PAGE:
Today's India is getting buried under the burden of debt

The debt of the government depends on its income and expenditure. If expenditure exceeds income then the government has to borrow or take a loan. This has a direct impact on the fiscal deficit of the government. The burden of so much debt that is being taken

Jan 18, 2024 - 21:52
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Today's India is getting buried under the burden of debt
Today's India is getting buried under the burden of debt


 today will not fall only on us and you. In the future, its burden will also fall on our children. If production in the economy does not increase, employment does not increase and the inequality between the rich and the poor does not reduce in our country, then you will have to take a loan. And this is unfortunate. If the government's debt is not reduced in the future, private companies will be forced to pay more interest. The investment will be reduced further. Understand it this way, if foreign debt increases in comparison to the economy, then the country's sovereign rating is affected. This may have a greater impact, especially on developing economies. If there is a default in repaying the loan, not only will the country's sovereign rating be affected, but it will also send a negative message to foreign investors and investments may fall. This will also affect industries and projects, which will reduce employment opportunities.

-Priyanka Saurabh


The Indian government and its states, which hold the title of the world's fastest-growing economy, have accumulated huge debt. If this is not reduced then we will not be able to take full advantage of this good opportunity. This debt started increasing even before the pandemic in 2019-20, which has not decreased since then. One reason for this high debt is that private companies are not opening their fists properly. They are investing less money in the economy. Banks and companies reduced their loans, which reduced private investment. For this reason, the government tried to expand the economy by investing more money and the debt kept increasing. If the government's debt is not reduced in the future, private companies will be forced to pay more interest. The investment will be reduced further. Understand it this way, if foreign debt increases in comparison to the economy, then the country's sovereign rating is affected. This may have a greater impact, especially on developing economies. If there is a default in repaying the loan, not only will the country's sovereign rating be affected, but it will also send a negative message to foreign investors and investment may fall. This will also affect industries and projects, which will reduce employment opportunities. Apart from this, if the loan defaults, it will become expensive to repay, which can also affect the government treasury and the government may be forced to cut the schemes run for the common man.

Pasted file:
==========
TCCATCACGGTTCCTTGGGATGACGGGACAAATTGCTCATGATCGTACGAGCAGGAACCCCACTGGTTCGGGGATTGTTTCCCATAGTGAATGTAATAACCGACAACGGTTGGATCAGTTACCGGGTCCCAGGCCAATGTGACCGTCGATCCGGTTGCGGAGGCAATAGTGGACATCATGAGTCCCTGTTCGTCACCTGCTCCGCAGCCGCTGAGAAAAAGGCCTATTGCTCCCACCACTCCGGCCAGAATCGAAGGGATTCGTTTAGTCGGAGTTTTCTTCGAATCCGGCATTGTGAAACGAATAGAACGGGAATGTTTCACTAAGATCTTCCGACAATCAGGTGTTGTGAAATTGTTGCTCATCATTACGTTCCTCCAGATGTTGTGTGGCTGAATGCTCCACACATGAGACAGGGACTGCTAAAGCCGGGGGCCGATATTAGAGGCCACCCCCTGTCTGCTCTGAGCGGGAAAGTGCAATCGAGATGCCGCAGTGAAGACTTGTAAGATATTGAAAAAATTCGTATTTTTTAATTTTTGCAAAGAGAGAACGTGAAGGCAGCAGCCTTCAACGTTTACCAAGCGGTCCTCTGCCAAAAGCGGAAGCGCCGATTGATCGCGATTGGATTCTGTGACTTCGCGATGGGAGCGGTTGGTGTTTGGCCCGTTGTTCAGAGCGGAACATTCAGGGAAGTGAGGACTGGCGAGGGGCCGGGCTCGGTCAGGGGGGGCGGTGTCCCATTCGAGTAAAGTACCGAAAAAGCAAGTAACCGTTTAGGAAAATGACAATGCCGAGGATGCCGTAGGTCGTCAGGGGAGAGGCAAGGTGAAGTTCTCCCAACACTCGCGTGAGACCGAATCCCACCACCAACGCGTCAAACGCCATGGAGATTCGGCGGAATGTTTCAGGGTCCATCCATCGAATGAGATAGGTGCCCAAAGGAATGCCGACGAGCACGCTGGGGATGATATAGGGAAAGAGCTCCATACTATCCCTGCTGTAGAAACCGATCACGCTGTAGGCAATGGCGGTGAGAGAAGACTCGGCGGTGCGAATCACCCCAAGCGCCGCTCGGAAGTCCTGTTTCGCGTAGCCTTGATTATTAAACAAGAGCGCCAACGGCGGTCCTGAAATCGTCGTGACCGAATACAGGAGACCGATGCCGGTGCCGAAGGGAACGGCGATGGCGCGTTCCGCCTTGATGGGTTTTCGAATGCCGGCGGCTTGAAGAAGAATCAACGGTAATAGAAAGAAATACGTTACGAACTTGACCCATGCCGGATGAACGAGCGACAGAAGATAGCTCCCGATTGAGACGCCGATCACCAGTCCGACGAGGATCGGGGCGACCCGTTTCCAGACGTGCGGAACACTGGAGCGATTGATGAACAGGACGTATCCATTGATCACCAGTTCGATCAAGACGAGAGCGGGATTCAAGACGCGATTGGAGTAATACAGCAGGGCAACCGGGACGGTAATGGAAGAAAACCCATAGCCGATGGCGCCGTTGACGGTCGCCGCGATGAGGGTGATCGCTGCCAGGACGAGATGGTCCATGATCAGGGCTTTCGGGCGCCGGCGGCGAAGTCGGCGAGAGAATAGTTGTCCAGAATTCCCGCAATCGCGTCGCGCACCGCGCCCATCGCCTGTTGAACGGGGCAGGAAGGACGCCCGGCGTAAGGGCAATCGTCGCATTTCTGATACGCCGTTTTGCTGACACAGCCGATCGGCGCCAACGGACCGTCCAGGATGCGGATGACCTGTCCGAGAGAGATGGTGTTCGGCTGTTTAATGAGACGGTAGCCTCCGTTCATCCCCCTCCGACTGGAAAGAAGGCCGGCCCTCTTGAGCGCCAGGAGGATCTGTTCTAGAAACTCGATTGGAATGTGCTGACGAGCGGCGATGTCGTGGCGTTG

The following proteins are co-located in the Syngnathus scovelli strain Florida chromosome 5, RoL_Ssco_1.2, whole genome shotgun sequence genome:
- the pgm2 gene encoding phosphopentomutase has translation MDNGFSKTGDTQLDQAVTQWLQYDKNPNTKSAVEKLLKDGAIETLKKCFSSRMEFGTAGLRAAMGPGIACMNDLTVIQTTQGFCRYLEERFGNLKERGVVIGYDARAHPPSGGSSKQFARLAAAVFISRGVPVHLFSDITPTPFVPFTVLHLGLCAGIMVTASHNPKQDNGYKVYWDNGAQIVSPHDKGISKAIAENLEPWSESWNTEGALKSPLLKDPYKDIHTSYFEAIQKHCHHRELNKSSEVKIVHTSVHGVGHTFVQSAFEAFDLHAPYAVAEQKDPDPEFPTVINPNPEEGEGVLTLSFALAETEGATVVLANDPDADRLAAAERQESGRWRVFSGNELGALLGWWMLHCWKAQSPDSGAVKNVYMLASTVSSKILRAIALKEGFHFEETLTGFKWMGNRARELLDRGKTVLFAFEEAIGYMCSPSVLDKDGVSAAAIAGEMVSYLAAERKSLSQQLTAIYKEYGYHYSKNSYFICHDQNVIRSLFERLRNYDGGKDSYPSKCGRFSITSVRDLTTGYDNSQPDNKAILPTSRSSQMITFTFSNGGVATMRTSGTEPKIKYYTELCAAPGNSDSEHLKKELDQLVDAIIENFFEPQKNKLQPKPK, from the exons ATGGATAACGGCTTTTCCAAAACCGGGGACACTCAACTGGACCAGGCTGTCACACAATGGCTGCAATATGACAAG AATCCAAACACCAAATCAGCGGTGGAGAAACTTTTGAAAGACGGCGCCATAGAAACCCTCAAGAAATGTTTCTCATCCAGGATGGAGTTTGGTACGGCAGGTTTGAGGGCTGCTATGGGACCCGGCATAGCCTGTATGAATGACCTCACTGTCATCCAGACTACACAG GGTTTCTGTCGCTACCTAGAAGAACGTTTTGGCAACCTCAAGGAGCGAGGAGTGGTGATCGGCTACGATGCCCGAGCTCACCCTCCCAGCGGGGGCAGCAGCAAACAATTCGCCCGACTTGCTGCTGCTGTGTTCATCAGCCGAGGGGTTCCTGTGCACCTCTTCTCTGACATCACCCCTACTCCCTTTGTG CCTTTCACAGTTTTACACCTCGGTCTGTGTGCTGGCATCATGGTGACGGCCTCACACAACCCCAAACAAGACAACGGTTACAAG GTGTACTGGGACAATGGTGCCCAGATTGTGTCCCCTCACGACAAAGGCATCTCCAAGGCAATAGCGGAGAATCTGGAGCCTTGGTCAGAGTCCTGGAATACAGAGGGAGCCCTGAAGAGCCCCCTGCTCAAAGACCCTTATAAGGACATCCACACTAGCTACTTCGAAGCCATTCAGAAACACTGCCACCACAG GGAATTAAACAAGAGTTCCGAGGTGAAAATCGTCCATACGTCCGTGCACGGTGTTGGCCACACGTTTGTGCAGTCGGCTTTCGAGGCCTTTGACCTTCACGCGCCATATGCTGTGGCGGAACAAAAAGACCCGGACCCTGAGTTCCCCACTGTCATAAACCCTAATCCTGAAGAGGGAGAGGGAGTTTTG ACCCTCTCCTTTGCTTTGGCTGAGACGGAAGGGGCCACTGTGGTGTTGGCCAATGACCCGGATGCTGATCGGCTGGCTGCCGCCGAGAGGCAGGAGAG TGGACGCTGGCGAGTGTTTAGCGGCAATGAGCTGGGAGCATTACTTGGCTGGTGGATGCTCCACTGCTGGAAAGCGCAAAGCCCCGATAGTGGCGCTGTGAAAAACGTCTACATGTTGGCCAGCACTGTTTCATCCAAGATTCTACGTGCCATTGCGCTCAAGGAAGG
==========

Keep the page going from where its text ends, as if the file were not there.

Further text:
The debt of the government depends on its income and expenditure. If expenditure exceeds income then the government has to borrow or take a loan. This has a direct impact on the fiscal deficit of the government. We have been facing a revenue deficit in the budget since 1980. A revenue deficit means that your current expenditure is more than your revenue. Therefore, loans have to be taken to meet current expenses. Revenue loss means that you will not get returns on what you are borrowing for. Like expenditure on subsidy or defense. A large part of the budget is spent on these and then our debt keeps increasing. The burden of so much debt that is being taken today will not fall only on us and you. In the future, its burden will also fall on our children. If production in the economy does not increase, employment does not increase and the inequality between the rich and the poor does not reduce in our country, then you will have to take a loan. And this is unfortunate. Today's India is facing the 'problem of debt crisis'. This 'crisis' is understood not in terms of the volume of current debt but in terms of the larger trends and macroeconomic relationships between rising government (domestic, external, and corporate) debt and other macro aggregates (ranging from growth, employment, inflation to financial credit expansion). Should be seen as. The government will need to take serious fiscal consolidation measures to address these challenges, rather than ignore what the IMF has warned. International Monetary Fund has warned India about debt.

IMF fears that in the medium term, India's government debt may increase to such a level that it may exceed the country's GDP. This means the total government debt can be more than 100 percent of the country's GDP. Government spending driven by capital expenditure in the last three years has not allowed for more capital formation (to attract private capital investment for growth). The weak gross fixed capital formation figures reflect this. For me, this is a matter of even greater concern. If the government is spending big and borrowing more to attract/progressively pursue growth through private investment, and nothing is happening (private investment remains extremely weak), then the government is It is accruing more debt at the expense of actually spending. This is ruinous and jeopardizes the possibility of future useful borrowing for crisis or large-scale borrowing needs. The problem is that all this increased spending is leading to higher growth and is coming at the expense of social/welfare spending needed for human capital development. There is always the possibility of 'hidden debt' arising from fiscal deficit which is 'quietly hidden' and 'unaccounted for' in official statistics. In times of crisis, 'hidden debt' figures can ruin an economy.

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